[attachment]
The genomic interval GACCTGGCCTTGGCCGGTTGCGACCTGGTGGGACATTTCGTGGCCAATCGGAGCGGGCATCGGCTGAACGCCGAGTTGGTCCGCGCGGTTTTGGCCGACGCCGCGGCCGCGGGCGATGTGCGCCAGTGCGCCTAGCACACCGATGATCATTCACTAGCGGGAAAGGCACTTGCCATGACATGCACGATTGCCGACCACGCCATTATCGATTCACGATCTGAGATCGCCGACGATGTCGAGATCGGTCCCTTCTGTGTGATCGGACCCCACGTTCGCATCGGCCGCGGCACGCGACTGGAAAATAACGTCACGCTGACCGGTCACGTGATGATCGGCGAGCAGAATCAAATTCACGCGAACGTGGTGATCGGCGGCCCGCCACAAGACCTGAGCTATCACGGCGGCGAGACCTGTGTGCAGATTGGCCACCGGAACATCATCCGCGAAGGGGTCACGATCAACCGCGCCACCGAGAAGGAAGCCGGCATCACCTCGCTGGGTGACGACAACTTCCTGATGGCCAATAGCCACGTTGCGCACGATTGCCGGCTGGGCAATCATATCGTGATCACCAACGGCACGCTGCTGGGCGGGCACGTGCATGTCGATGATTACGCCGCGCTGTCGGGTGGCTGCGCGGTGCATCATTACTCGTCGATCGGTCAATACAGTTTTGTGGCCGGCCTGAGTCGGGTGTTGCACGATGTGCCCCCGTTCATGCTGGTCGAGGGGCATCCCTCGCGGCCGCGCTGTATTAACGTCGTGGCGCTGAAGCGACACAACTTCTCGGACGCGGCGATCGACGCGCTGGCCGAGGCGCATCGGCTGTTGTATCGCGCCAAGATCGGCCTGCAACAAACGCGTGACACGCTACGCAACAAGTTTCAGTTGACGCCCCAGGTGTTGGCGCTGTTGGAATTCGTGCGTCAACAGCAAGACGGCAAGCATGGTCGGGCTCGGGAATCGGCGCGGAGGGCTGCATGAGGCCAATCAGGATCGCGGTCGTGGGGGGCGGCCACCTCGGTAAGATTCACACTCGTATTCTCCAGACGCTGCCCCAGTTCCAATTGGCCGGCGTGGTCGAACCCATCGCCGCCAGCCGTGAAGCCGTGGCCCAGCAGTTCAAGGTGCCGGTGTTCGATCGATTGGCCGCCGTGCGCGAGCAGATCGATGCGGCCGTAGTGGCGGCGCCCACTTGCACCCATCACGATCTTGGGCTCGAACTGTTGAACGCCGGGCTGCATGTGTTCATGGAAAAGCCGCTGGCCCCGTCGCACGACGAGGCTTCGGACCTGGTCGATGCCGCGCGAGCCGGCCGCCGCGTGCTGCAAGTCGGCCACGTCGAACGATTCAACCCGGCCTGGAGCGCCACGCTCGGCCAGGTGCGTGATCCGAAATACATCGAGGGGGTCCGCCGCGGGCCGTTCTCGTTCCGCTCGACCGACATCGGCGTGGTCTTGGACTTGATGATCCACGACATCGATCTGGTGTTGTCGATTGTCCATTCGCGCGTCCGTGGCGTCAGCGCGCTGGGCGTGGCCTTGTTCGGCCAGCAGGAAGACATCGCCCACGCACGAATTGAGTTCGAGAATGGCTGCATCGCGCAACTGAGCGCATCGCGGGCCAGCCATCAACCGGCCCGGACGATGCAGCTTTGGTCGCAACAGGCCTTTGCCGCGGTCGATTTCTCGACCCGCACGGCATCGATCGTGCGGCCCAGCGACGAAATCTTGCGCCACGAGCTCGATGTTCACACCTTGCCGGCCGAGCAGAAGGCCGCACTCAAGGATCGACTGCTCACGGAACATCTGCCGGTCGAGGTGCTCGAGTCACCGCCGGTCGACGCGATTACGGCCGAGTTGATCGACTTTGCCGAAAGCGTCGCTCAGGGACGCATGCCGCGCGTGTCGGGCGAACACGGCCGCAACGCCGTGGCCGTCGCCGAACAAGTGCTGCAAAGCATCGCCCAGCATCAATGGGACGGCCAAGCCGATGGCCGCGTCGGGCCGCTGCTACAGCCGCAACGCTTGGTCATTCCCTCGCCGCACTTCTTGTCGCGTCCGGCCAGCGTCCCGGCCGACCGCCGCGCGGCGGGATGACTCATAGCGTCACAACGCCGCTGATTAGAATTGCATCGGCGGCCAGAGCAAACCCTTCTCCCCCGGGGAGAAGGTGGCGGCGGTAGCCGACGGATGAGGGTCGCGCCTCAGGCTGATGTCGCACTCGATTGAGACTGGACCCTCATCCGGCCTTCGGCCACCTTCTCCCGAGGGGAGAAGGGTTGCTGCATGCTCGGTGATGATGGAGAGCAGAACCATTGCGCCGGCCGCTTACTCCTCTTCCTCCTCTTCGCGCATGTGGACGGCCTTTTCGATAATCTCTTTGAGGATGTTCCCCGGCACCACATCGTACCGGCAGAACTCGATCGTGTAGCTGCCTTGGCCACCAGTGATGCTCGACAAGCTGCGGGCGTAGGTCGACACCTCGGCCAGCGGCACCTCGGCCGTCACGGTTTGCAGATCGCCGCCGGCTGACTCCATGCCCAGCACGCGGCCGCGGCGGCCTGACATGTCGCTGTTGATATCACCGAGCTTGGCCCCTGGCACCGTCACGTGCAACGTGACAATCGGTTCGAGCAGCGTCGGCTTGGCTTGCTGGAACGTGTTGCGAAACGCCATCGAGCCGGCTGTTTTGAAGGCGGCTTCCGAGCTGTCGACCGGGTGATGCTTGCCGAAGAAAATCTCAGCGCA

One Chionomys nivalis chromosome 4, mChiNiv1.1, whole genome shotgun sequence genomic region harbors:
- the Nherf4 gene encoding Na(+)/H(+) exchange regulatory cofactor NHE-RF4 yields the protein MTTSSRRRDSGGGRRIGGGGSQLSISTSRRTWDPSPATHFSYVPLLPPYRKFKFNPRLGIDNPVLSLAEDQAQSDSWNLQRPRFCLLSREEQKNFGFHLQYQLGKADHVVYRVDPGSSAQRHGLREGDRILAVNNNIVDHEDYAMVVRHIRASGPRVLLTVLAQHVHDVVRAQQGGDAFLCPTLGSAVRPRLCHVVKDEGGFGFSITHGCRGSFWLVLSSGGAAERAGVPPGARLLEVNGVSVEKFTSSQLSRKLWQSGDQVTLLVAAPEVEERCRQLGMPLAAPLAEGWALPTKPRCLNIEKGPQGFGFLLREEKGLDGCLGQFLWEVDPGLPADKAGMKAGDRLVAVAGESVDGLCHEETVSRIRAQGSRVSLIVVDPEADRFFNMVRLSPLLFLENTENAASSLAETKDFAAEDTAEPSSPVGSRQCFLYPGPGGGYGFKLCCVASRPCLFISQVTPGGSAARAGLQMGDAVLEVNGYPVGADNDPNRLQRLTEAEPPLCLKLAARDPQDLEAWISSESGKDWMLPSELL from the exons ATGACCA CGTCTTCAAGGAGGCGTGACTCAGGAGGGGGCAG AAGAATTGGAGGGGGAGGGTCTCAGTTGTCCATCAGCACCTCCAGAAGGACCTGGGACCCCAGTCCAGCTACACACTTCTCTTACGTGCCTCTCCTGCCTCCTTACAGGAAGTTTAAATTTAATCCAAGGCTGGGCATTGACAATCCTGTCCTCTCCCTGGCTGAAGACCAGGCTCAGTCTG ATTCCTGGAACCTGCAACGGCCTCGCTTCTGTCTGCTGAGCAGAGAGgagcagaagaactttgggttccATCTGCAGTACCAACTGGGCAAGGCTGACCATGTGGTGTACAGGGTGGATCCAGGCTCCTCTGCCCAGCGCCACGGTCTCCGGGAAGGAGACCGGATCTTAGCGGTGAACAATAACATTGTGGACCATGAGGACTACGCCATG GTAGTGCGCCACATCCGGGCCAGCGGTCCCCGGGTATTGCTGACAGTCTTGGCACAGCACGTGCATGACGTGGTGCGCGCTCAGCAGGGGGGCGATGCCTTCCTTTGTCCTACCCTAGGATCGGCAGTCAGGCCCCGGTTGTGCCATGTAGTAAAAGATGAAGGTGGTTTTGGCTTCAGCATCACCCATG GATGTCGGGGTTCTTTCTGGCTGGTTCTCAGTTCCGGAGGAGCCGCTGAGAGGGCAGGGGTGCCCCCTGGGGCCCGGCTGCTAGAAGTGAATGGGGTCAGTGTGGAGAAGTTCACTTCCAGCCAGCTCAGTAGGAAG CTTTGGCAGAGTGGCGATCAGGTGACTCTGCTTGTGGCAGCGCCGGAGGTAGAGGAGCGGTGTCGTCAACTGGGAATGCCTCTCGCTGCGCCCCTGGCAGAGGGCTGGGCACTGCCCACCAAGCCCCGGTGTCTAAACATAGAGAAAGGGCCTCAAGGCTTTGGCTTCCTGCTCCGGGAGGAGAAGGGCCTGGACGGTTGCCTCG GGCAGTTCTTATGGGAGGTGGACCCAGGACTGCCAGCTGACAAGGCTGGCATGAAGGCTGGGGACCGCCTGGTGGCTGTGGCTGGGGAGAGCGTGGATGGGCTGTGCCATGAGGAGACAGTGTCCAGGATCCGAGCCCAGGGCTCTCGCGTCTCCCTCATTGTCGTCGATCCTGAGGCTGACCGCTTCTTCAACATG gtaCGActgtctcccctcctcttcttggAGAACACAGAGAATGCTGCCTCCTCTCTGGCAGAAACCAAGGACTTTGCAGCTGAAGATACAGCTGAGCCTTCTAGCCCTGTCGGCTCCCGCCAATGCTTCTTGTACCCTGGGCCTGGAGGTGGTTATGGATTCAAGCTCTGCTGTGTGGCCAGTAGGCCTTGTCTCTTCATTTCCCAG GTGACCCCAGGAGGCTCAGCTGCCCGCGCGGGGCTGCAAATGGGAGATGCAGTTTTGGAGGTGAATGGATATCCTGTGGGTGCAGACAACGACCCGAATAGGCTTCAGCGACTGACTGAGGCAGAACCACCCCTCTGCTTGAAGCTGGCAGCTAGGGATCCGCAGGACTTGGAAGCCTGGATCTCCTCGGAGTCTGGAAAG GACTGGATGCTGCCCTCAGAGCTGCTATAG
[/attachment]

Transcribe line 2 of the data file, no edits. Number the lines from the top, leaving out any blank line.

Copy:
One Chionomys nivalis chromosome 4, mChiNiv1.1, whole genome shotgun sequence genomic region harbors: